Why is Abbott Laboratories a better stock to purchase than Eli Lilly Company?
- underexposed...Lv 77 years agoFavorite Answer
Who says Abbott is better???
- GeraldineLv 44 years ago
Hey there, Well the good news is that since you inherited the stock, under current tax law, your new basis in the stock is what it was worth at the time of death of the person who gave it to you. If the stock was pretty close to $330,000 when you inherited it, that means you will have minimal capital gains tax impact if you sell it. The question then becomes what do you do with it now. It definitely makes good investment sense to diversify your portfolio. Having just $330,000 of one stock is a recipe for future investment disaster (just look at Enron). The actual mix of investments though is the key question. That will depend on a lot of things. How comfortable are you with short-term risk (the ups and downs of the stock market)? What do you want to invest this money FOR? Retirement in the future? INcome right now? College for the kids? A combination of things? What other assets do you have already? How are they invested? What income do you get from your job or other sources? This is a lot to consider. You might want to get an opinion from a financial planner. But I believe if you take some time and do some research of your own, you can come up with a good portfolio of your own. Here are just a few ideas: (1) Stick with no-load, low expense mutual funds, especially when purchasing stock mutual funds. If you are relatively conservative, all you might need is about 30-40% in an S&P 500 Index fund, like the Vanguard Index 500 as an example. If you're more aggressive, find two or three other quality mutual funds that focus on small company stocks and international stocks that will be a little riskier, but will give you more potential return. (2) Have a good, solid bond fund -- one that invests in relatively safe U.S. Treasury bond, agency bonds (GNMAs, FNMAs, for example) or high quality corporate bonds. Don't go for the "high yield" stuff that is riskier and has poor credit quality. If you're conservative, put in about 50-60% in that (less if you're more aggressive) (3) Finally, put 5-10% in a money market fund. This gives you maximum principal stabilty and income for a part of your portfolio, no matter if stocks go up or bonds go up. I personally doubt the U.S. stock market is going to experience a significant correction (more than 10% down) in the next 12 months or so. It's not out of the realm of possibility, of course. But your best protection, even if that happens, is NOT to keep the Abbott stock. Diversify and that will lessen the bad times and (hopefully) keep the portfolio going strong in the good times. Good luck, man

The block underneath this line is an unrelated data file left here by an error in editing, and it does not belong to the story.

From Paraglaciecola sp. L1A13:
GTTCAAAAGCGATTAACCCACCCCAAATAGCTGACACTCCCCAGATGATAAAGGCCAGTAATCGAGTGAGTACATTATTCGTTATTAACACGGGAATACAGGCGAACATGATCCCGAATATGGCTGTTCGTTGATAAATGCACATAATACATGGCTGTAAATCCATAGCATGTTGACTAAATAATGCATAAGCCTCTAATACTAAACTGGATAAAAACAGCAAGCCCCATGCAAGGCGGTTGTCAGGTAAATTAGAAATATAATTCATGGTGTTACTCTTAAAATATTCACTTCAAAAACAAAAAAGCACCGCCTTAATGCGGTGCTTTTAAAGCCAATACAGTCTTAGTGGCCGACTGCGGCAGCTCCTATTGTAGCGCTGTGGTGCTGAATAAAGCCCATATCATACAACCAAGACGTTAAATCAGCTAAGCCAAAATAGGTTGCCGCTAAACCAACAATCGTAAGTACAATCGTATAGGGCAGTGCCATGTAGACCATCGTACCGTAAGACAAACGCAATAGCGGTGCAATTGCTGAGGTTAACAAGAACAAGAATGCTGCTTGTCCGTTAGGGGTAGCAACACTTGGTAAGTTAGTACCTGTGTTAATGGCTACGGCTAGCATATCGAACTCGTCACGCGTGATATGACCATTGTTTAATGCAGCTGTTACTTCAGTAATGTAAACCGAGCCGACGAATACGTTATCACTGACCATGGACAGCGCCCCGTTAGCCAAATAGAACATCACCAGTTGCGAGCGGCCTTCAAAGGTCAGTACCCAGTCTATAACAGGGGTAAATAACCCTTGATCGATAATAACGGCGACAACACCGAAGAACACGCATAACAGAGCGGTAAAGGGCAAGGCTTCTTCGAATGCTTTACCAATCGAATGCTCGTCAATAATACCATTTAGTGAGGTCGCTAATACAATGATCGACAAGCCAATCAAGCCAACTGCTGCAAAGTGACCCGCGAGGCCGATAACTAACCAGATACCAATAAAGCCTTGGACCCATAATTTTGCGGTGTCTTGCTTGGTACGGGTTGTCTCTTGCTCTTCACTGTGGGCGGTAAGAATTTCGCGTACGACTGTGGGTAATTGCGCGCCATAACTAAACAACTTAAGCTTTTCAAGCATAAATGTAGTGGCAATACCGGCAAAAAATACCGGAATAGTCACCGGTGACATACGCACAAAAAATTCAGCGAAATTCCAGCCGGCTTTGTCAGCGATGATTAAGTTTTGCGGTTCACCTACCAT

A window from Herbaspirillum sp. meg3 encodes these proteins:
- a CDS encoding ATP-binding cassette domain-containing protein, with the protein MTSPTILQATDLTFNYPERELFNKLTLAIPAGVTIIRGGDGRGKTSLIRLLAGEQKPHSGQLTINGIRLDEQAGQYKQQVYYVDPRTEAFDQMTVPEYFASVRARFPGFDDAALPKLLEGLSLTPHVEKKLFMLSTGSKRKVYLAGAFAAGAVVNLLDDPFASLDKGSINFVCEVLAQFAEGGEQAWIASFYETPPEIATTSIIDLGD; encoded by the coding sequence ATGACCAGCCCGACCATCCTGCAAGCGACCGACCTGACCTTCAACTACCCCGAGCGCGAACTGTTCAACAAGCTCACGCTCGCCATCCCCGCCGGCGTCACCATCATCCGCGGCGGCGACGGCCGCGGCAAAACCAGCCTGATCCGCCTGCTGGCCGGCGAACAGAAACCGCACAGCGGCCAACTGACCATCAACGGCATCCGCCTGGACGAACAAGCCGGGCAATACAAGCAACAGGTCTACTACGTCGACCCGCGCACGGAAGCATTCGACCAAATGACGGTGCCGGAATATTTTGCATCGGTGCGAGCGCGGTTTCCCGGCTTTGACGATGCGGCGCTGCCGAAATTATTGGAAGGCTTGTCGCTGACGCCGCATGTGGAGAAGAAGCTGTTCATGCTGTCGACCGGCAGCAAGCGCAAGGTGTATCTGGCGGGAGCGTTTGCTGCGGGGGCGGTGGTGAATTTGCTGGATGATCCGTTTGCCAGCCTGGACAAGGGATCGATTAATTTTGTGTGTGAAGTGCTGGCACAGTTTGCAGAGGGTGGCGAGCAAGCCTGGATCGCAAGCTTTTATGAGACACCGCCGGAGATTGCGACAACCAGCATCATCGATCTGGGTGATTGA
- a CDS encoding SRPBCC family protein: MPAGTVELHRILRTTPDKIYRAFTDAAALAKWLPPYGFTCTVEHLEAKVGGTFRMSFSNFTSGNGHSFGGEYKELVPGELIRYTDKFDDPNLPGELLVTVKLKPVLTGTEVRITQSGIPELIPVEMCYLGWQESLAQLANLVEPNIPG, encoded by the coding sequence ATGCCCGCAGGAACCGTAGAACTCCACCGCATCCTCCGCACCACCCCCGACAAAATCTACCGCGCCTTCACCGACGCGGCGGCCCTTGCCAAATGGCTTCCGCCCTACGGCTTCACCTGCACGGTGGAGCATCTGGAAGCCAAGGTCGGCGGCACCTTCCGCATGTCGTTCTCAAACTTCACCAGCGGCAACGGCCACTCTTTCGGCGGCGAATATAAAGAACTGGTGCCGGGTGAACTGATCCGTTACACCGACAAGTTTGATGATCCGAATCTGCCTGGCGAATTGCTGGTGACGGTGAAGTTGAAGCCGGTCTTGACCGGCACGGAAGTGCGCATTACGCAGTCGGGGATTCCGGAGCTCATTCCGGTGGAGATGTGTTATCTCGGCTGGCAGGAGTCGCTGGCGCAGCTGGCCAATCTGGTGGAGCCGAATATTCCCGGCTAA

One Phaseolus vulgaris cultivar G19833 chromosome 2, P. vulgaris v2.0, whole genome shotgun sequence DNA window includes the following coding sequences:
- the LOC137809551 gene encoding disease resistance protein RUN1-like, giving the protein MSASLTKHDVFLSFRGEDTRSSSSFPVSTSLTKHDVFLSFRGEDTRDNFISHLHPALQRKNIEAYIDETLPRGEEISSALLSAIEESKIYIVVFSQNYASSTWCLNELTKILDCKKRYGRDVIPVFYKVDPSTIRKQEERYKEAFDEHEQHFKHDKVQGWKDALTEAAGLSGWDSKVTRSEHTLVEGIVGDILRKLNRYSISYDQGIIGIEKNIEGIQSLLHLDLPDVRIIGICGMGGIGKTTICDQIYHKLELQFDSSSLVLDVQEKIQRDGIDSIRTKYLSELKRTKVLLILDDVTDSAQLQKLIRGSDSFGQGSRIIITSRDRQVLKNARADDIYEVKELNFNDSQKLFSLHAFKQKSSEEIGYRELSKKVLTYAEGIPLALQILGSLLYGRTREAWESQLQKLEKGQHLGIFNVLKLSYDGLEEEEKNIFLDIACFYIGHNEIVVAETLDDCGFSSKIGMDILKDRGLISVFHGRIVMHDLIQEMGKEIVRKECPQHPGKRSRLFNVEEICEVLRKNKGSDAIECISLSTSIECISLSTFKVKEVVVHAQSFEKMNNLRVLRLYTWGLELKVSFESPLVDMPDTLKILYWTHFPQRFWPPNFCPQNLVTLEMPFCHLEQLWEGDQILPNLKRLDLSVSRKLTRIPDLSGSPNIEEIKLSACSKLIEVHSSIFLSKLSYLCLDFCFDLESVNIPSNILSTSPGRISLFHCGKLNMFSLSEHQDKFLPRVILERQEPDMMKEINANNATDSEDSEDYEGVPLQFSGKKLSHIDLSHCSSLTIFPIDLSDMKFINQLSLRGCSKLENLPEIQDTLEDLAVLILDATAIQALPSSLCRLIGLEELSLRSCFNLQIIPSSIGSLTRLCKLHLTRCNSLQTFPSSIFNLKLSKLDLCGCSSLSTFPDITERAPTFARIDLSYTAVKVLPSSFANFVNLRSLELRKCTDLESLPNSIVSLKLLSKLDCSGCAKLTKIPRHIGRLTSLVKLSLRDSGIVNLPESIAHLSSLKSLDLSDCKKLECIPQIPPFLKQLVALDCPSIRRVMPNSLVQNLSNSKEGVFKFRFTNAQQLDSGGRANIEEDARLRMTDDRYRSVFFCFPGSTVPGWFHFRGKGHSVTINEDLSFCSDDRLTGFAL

- Anonymous7 years ago
will they pay in 2013 any dividend ?
and the answer to this question should you give by yourself depending on
- Eddie WLv 77 years ago
You tell me.